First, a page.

In Loyola's special education program, you'll learn skills and strategies to support students with a variety of academic, social, and behavioral needs, from ages 3 to 21
Without proper support and programming, special education students are often at risk of being overlooked or falling behind. As a Loyola-trained special education teacher, you'll be able to support every student, because our program certifies you as both a special education and elementary education teacher, with opportunities for English as a Second Language (ESL) licensure.
By the numbers
TEACHER EMPLOYMENT BY GRADUATION
FIELD-BASED CURRICULUM, THE ONLY OF ITS KIND NATIONALLY
HOURS IN THE CLASSROOM AS A STUDENT-TEACHER, THE EQUIVALENT OF ONE YEAR OF TEACHING EXPERIENCE
Our commitment to you
Upon graduation with a bachelor of science in special education degree from Loyola, you will possess the following knowledge, skills, and professional values necessary to teach special education students from ages 3 to 21, including
You'll develop a deep understanding of both content and pedagogy to provide developmentally appropriate instruction to all students.
You'll have accrued the equivalent of one year of full-time teaching experience through all the hands-on, experiential learning opportunities in Chicago's classrooms and community organizations, so you will be ready to be at the head of your own classroom. With the foundational knowledge from your Loyola education, you will utilize theories, data, and research practices when making decisions in your classroom and for your students and when assessing the effectiveness of teaching on learning.
As a Loyola-trained educator, you'll emphasize the importance of each of your students as an individual. You'll have high expectations for your students and values the experiences of diverse students. And you'll have the tools and training to address societal issues like inequitable resources and institutional barriers to success for all.
All of Loyola’s Bachelor of Science in Education (BSEd) degrees use the Teaching, Learning, and Leading with Schools and Communities (TLLSC) curriculum as its foundation. It’s an approach that will help you stand out when you’re searching for your first job.
The TLLSC curriculum focuses on hands-on learning. Your studies will be built around four Cornerstones—partnering with schools and communities, classroom diversity, ongoing classroom experience, and participating in professional learning communities.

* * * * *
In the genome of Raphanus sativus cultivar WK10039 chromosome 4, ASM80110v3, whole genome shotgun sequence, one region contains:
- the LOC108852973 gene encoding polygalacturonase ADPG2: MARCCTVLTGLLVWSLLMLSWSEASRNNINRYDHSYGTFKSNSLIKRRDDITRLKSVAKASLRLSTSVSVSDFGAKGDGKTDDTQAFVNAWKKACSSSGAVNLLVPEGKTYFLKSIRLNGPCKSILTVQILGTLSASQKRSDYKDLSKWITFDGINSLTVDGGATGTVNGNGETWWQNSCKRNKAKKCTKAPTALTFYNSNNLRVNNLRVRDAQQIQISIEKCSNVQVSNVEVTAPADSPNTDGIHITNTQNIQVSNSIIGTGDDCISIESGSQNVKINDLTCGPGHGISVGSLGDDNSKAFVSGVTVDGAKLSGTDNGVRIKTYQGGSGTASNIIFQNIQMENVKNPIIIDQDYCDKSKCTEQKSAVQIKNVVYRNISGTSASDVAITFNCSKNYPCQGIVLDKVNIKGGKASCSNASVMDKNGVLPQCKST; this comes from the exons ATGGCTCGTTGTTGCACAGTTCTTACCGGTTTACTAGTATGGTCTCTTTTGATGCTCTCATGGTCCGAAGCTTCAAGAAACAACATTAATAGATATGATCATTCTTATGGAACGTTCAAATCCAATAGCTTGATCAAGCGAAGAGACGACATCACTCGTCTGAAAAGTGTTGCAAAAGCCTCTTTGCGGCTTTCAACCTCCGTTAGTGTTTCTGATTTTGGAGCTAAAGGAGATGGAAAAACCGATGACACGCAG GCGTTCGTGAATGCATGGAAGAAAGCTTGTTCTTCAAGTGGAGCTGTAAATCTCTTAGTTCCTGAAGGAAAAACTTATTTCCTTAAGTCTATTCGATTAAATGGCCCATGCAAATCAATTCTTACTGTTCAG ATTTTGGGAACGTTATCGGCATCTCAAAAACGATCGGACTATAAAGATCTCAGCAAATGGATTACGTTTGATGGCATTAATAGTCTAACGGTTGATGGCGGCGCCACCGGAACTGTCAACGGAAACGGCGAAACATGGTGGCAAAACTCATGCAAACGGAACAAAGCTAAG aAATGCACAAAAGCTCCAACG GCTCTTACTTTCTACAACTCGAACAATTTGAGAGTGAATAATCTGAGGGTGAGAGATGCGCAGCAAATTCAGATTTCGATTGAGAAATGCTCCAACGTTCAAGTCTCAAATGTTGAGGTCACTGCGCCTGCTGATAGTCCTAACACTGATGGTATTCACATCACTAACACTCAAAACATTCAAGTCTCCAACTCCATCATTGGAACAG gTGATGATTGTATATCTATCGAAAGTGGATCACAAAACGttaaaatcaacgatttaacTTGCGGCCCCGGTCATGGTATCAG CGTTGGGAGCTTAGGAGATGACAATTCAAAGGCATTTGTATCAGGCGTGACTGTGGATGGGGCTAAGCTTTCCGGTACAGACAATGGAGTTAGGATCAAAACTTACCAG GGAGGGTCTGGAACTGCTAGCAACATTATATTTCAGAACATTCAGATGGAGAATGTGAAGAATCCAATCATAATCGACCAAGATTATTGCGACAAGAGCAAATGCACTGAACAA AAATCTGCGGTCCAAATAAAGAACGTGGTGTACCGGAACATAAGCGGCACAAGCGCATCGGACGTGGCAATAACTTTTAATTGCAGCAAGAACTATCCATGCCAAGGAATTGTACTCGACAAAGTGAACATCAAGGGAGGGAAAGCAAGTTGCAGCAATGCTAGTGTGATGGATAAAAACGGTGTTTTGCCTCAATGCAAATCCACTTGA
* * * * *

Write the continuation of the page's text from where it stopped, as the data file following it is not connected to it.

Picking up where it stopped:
As you learn and grow, you’ll progress through the three Phases of the program. These phases will guide you through a comprehensive experience that will prepare you to make a difference with learners in diverse settings.
- Get extensive classroom experience in diverse settings through Loyola’s partnerships with schools and communities.
- Graduate with eligibility for an ELL (English Language Learners) endorsement.
- Graduate from a fully accredited college that prepares students for licensing and advanced board licensure.
- Continually collaborate with faculty and students at all levels within your chosen specialty through professional learning communities.
- Earn a teacher certificate through the International Baccalaureate Organization (bilingual/bicultural, elementary and secondary education graduates)
Visit Undergraduate Admission to start your online application today.
Tuition and Financial Aid
The School of Education and Loyola's Financial Aid Office are committed to helping students secure the necessary financial resources to make their education at Loyola affordable.
BSEd Special Education '18
On her student-teaching experience with first and fifth graders: "The reason why I went into education in the first place is to build those relationships, to create that kind of impact. So, actually having real-life students that I spent so much time working with, it was truly life-changing.”
BSEd Special Education with elementary endorsement 'TK
"I got to work in a non-public school, a school where children with autism whose schools could not accommodate for their needs go. It was a great experience, because I didn't even know schools like that existed. It really opened my eyes to different aspects of special education."